As reported by the Associated Press, the demolition process began last weekend with strategically placed explosives, and Cruise Critic readers on the message boards have been following the work all week. The removal of the sculpture, which debuted in 2006 and was partly financed by Royal Caribbean, will make space for larger cruise ships to dock at the pier.
We were curious what the soon-to-be-destroyed structure looked like, and Cruise Critic member F22Smitty obliged us with a shot (pictured).
Posters were of varying opinions as to the aesthetic quality of the piece, which the AP described as "a giant paper airplane propped up by grey legs."
Jessemon's critique was blunt. "The wing thing was hideous and has been for years...."
Dear23 didn't try to overthink it. "No clue what it was supposed to be, but I dug it anyway."
Tom-n-Cheryl took a more middle-of-the-road stance. "I thought it rather a bold statement (art) - certainly not very functional, but it definitely drew the eyes!"
At the time, Carnival Dream was unable to properly fit in its assigned pier, due to the orientation of the structure and the ship's overhanging life boats. Tom-n-Cheryl, who was onboard for the missed cruise call, posted a picture of the letter sent by Captain Carlo Queirolo to passengers. "We know you are having loads of fun aboard the beautiful Carnival Dream," it read, but "while attempting to dock in San Juan, we unexpectedly discovered an obstruction on the dock that made it unsafe to come alongside without damaging lifeboats." Passengers were offered $20 in onboard credit for the missed port.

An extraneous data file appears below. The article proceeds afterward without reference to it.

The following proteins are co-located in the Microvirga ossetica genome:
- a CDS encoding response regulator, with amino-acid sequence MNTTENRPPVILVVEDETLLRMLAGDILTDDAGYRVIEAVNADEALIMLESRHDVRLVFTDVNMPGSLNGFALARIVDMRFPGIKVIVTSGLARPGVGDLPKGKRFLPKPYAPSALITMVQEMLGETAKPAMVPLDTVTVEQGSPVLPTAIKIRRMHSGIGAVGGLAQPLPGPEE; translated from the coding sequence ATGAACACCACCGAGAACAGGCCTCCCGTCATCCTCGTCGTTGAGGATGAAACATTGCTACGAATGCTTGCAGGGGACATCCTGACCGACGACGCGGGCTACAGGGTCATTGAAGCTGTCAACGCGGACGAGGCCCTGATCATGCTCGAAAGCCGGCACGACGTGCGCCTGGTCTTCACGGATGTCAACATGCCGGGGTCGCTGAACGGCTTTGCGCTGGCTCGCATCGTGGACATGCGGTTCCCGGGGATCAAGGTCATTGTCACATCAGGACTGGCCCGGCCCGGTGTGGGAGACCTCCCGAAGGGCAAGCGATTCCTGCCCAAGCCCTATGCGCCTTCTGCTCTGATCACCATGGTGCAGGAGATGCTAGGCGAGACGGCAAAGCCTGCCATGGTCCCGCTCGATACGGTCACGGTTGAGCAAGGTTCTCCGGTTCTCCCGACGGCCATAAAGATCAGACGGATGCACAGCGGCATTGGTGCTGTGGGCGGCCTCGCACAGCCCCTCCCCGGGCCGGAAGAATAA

Are you sad to see the sculpture go, resigned to its fate, or happy that an eyesore has been removed? Join the discussion.
--by Dan Askin, Associate Editor
Photo appears courtesy of Cruise Critic member F22Smitty.